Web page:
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No Small Change

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Students in the New York City public schools have found a way to bring new value to the lowly penny by making it their tool for helping the needy.

Last November, students began a two-week drive to collect the neglected coppers for good causes. District officials recently sent checks to 11 charitable organizations totaling $89,706.01.

The money, most of it in pennies, was collected by students in 372 schools districtwide.

Chancellor Joseph A. Fernandez wanted to involve students in a community-service project and also hoped he could help out children in his former district, Dade County, Fla., many of whom were left homeless by Hurricane Andrew. Some of the funds collected will go toward books, shoes, clothing, and food for hurricane victims in Florida, Louisiana, and Hawaii.

A school board member who works with the United Nations Children's Fund suggested that aid to Somalia would also be a worthy cause. In addition to food for displaced Somali refugees, the penny-collection funds will purchase seeds and tools for Somali farmers. Money is also going to service organizations in New York City that help homeless and hungry children and adults.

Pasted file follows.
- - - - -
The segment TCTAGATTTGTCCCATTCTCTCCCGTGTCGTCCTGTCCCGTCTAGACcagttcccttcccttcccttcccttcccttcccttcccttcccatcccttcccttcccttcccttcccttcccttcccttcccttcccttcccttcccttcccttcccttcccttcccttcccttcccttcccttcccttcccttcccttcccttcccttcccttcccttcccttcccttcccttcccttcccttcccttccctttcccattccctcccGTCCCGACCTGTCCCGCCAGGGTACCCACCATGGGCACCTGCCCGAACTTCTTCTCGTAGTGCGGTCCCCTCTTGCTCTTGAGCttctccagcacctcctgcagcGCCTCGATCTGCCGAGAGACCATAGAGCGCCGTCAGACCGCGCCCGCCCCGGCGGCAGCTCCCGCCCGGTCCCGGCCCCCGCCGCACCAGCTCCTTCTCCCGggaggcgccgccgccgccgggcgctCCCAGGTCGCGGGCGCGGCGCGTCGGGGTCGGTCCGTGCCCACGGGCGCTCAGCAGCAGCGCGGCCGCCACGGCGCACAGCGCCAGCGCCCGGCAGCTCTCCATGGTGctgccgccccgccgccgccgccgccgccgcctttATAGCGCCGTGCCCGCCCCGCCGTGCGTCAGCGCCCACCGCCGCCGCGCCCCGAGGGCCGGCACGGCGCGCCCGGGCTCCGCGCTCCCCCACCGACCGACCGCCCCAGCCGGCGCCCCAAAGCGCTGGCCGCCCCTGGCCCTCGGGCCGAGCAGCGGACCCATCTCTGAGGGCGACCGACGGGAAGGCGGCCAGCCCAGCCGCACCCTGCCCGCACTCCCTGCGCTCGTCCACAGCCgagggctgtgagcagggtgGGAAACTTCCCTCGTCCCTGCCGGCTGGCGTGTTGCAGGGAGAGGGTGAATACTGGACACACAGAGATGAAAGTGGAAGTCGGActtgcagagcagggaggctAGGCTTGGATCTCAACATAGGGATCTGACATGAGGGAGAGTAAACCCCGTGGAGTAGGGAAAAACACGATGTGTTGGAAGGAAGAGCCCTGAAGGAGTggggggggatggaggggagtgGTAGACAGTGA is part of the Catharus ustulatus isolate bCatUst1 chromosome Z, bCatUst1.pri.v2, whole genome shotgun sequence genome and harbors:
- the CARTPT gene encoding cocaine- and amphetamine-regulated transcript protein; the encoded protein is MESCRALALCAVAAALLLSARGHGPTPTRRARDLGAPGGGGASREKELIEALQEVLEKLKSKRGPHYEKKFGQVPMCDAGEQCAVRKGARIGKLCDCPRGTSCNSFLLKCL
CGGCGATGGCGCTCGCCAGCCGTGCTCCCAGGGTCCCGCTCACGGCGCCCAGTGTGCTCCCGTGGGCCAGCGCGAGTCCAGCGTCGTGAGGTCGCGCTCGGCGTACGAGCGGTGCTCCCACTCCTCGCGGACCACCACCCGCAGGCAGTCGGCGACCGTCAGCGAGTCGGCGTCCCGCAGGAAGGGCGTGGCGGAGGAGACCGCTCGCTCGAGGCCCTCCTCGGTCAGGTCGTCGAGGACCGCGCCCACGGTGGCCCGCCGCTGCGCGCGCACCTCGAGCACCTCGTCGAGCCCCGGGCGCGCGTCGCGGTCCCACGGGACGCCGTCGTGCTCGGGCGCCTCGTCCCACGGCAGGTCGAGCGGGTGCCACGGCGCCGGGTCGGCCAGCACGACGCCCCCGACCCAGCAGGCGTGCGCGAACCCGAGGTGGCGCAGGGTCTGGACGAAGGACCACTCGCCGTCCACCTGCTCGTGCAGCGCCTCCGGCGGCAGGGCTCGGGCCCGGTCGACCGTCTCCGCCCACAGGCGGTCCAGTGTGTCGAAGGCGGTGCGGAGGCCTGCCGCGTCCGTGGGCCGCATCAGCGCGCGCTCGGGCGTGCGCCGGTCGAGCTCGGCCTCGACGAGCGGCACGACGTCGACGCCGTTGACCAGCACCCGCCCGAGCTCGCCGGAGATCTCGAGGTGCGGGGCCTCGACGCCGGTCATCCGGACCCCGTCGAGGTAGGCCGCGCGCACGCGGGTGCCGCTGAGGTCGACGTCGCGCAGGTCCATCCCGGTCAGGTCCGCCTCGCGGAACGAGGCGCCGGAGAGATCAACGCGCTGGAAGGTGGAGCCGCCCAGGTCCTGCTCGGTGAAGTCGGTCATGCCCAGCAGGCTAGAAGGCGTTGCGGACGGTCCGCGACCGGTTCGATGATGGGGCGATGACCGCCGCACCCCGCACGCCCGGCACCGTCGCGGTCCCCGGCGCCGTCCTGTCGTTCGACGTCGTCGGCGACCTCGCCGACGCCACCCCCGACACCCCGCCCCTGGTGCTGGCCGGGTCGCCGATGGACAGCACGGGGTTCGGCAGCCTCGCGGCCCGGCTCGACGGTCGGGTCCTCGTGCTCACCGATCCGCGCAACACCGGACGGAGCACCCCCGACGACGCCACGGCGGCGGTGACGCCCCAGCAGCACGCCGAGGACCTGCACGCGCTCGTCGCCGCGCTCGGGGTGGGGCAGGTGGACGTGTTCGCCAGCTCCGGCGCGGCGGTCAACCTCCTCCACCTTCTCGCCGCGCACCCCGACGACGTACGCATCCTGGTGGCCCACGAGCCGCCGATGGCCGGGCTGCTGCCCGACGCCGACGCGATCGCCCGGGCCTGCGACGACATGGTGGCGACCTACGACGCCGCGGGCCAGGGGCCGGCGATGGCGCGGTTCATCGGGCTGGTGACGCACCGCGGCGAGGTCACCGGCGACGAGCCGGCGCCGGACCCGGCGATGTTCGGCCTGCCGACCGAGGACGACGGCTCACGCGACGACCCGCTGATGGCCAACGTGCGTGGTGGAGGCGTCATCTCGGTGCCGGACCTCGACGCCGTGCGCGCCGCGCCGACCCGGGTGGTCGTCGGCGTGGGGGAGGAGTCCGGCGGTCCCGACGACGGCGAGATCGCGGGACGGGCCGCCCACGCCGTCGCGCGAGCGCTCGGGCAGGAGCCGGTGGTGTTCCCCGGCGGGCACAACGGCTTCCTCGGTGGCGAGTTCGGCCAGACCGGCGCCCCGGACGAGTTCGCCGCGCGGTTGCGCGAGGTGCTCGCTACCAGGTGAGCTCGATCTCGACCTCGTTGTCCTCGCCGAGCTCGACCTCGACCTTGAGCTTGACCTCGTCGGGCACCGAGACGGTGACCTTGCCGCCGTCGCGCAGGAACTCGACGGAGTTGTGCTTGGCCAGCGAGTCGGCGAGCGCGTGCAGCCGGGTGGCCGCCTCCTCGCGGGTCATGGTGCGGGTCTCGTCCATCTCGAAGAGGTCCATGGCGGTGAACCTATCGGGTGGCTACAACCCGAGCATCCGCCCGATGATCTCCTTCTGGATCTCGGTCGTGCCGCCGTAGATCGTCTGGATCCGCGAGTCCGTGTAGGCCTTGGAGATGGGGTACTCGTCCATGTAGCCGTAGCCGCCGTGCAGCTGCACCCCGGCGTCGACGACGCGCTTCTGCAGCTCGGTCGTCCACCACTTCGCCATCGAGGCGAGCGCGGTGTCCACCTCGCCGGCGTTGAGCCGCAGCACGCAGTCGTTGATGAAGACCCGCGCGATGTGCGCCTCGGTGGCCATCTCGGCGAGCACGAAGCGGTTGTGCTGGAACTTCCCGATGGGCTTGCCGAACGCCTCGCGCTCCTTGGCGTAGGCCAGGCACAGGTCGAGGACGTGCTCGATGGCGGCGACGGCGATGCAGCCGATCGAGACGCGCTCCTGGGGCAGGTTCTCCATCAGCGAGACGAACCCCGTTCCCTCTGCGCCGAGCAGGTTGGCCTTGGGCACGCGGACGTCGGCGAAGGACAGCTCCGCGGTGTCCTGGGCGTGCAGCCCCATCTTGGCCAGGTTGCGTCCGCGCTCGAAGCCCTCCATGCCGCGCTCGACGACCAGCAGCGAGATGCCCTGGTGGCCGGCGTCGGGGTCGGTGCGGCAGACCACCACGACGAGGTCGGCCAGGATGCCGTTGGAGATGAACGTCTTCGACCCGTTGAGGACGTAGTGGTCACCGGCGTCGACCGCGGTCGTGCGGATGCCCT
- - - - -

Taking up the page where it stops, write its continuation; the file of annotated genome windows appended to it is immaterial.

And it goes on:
The project was coordinated by Common Cents Inc., a New York-based organization that conducts volunteer "penny harvests'' for charitable causes. All of the proceeds in New York will go to the various charitable organizations, officials say.

Because the students were collecting small change, even children from the least-affluent families were able to contribute.

"We want our children to experience the deep personal satisfaction of community service,'' Mr. Fernandez said in a statement. "And what better way than an activity in which everyone in the school can participate regardless of financial ability?''

Honest Abe would have been proud.--S.S.

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